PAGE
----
Beetle & the Hollowbones by Aliza Layne 

Do you ever come across something and just think, “Oh, this was made for me“? That’s how I felt discovering Beetle & the Hollowbones. Key elements: a goblin witch, a sorceress aunt, a friend named Blob Ghost (?!), gorgeous art done in a sunset color palette, soft gothy vibe. I’ve been looking forward to this one for a while! 

Solutions and Other Problems by Allie Brosh 

Even when she writes about difficult topics, Allie Brosh’s autobiographical comics always set off a bout of laugh-until-it-hurts. I can’t wait to get my hands on her new collection and might reread her older comics (in print and collected on her website, Hyperbole and a Half) in the meantime. 

Séance Tea Party by Reimena Yee 

Lora feels abandoned by former friends, but makes a new one during her Halloween-adjacent birthday séance in this middle-grade graphic novel. First off, the house-haunting Alexa reminds me of a certain technological product, and I think that’s hilarious. That aside, we all need to have fun on our own right now, so this cozy tale of supernatural friendship really grabs me.  

Dungeon Critters by Natalie Riess and Sara Goetter 

What I know about this book: various anthropomorphic animals go on some kind of fantasy, D&D style quest together. Why I want to read it: is that adventurer a beefy snake with huge muscled arms? Fingers crossed. 

 

Maids by Katie Skelly 

Based on true events, this is a true-crime story about the Papin sisters who work as live-in maids for a wealthy family. This looks like the kind of book I won’t be able to put down.  

Softies: Stuff That Happens After the World Blows Up by Kyle Smeallie 

I came across this one while making book lists and it grabbed me immediately. Earth has just exploded – now what? The last surviving human, a 13-year-old named Kay, gets scooped up by alien pals for space adventures. I’m hoping for a book packed with charm, action, and sappy feelings.  

Measuring Up by Lily Lamotte and Ann Xu 

Cici needs to cook the perfect food in Measuring Up in order to win a contest and pay for her grandmother’s birthday plane ticket. Cooking and graphic novels is a great mix – I love seeing visuals of the delicious food as I read about it (and take notes for my own menus).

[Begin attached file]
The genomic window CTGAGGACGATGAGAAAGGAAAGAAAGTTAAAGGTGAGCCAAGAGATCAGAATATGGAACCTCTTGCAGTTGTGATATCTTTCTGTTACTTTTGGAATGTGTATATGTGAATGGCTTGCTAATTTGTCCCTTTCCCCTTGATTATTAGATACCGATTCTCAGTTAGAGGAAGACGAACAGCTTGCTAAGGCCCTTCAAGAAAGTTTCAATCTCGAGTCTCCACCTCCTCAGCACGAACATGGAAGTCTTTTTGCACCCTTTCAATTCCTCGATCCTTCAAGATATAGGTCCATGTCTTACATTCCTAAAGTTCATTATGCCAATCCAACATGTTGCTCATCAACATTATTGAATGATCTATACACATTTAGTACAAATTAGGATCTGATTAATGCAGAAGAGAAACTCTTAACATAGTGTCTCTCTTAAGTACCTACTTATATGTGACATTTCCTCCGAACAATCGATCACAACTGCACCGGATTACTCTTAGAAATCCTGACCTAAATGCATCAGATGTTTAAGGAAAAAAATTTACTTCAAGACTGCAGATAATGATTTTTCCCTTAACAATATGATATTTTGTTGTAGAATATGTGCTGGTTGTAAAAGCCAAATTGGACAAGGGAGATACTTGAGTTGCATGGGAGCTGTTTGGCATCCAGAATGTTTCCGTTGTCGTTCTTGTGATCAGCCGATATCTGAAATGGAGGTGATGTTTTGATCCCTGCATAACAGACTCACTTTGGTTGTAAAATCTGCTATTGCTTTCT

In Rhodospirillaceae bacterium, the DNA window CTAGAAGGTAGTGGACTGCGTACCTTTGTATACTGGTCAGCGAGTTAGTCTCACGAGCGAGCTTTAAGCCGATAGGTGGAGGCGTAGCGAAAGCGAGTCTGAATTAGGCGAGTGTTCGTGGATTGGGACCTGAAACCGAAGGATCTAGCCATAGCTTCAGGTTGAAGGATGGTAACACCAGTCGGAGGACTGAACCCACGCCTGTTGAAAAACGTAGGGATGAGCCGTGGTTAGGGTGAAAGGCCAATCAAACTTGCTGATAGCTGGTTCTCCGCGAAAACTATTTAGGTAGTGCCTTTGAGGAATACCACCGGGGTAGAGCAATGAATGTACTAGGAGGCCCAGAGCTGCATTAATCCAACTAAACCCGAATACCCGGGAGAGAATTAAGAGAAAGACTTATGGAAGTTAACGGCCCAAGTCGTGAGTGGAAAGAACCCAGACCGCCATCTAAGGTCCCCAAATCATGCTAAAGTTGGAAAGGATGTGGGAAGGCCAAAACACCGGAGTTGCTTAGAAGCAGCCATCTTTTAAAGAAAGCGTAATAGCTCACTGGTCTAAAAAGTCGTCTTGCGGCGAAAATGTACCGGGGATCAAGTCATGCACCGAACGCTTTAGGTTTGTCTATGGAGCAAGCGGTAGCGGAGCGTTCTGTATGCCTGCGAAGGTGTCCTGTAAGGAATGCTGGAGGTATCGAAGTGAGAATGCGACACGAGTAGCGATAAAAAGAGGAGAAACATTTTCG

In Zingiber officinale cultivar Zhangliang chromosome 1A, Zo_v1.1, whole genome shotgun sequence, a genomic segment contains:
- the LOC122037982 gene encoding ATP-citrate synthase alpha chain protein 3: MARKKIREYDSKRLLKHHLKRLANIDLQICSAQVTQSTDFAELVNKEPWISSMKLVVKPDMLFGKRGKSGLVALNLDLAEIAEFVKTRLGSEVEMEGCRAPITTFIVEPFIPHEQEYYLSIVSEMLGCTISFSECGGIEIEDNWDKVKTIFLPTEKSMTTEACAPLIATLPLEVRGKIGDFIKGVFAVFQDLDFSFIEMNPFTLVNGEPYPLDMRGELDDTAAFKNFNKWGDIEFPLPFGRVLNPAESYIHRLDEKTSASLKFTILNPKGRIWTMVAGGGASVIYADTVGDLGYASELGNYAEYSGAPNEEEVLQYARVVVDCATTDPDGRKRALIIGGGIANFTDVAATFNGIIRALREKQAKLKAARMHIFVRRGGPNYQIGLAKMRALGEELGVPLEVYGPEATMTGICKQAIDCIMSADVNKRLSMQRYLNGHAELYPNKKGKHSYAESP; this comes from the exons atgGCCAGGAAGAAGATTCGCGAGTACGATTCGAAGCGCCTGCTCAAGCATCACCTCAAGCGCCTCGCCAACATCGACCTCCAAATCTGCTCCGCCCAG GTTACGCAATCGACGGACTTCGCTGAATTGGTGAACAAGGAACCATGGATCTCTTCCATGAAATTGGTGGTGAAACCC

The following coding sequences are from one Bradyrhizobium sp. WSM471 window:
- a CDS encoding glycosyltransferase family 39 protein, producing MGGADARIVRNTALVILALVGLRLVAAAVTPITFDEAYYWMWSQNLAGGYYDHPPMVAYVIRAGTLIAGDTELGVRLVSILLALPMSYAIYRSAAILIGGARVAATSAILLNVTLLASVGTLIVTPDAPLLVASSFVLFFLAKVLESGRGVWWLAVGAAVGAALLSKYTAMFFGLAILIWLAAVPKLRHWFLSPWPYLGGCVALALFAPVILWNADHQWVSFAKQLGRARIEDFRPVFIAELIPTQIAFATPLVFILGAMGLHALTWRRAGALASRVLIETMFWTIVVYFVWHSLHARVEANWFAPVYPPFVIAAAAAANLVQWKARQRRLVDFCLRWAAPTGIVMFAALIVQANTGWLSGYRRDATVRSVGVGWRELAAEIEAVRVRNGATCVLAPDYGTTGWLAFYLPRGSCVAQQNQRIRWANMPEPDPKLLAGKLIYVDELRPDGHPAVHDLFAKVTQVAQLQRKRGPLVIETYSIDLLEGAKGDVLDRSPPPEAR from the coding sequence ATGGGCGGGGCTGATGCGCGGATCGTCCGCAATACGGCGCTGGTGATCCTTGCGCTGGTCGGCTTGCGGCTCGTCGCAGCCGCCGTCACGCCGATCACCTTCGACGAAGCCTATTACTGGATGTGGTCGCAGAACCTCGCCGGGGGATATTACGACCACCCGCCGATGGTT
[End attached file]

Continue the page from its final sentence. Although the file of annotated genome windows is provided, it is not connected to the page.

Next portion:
Remina by Junji Ito
Remina’s first English release was just this past December, and I’m excited to dive into another work by Ito full of that grotesque art I’ve grown to love. This one is about a planet that suddenly appears from a wormhole. The discovery of the planet Remina is met with celebration – but that quickly sours when Remina is seen destroying everything in its path on the way to Earth. 

Finally, the only book on this list I’ve actually readThe Magic Fish by Le Nguyen Trung 

This was my favorite book of all 2020. It’s billed as a book about 12 year old Tiến and his struggles coming out to his mother, Hiến. It’s about that, but it’s just as much about Hiến, her longing for the family she left behind, and her search for connection after years of fighting the distance. The fairy tales shared between mother and son weave throughout the book and tie into each other seamlessly. As a theme, their intermittent storytelling brought home both the impermanence of oral histories and the power of choosing your own story. On top of that, the art was truly gorgeous. There’s lots of well-researched and well-drawn fashion choices throughout – on everyone, not just the glamorous princesses. I absolutely cried at the end and I want everyone I know to read this book. 



Becca’s Picks 

The next few months bring us many engrossing tales from lesser-known authors and independent publishers. Here are a few that I’m excited to carry soon: 

Cathedral by Ben Hopkins: It’s the turn of the 13th Century, and construction begins on a new cathedral in the Holy Roman Empire. Cathedral follows the people surrounding this massive building – the builders, merchants, nobles, and church administrators – as they fight to gain power. If you like sweeping epics by Ken Follett and Umberto Eco, this is the book for you. 

Even As We Breathe by Annette Saunooke Clapsaddle: In 1942, a young man leaves his home on the Cherokee reservation to work for a resort housing diplomats and wealthy prisoners of war. When a young girl goes missing, he must prove his innocence while fighting against racism and classism. First-time novelist Annette Saunooke Clapsaddle is believed to be the first enrolled member of the Eastern Band of Cherokee Indians to become a published author.  

Folk Songs for Trauma Surgeons by Keith Rosson: This new collection of stories will appeal to fans of fantasy and magical realism with a touch of evil. Publisher’s Weekly opined, “The premises [of these stories] often look like very dark Monty Python sketches.” If you’ve finished Kelly Link’s stories and are yearning for more, this book awaits. 

Matthew Henson and the Ice Temple of Harlem by Gary Phillips: In the mood to start a new series? In this series set in the 1920s, Arctic explorer Matthew Henson returns to Harlem to become a bodyguard for a controversial religious leader…and save the world from total destruction. This classic pulp will appeal to fans of the genre and to fans of Indiana Jones. 


Raminta’s Pick 

In Memory Of  by Spencer Bailey looks at contemporary memorials from around the world. Through photographs and essays, the book describes how and why these monuments exist. Sir David Adjaye OBE, designer of the Smithsonian National Museum of African American History and Culture, says it best in his forward, “the narrative of memorials is a device to project the many things facing people across the planet: nationhood, citizen rights, human rights, climate action. Memorial form is an important act of un-forgetting.”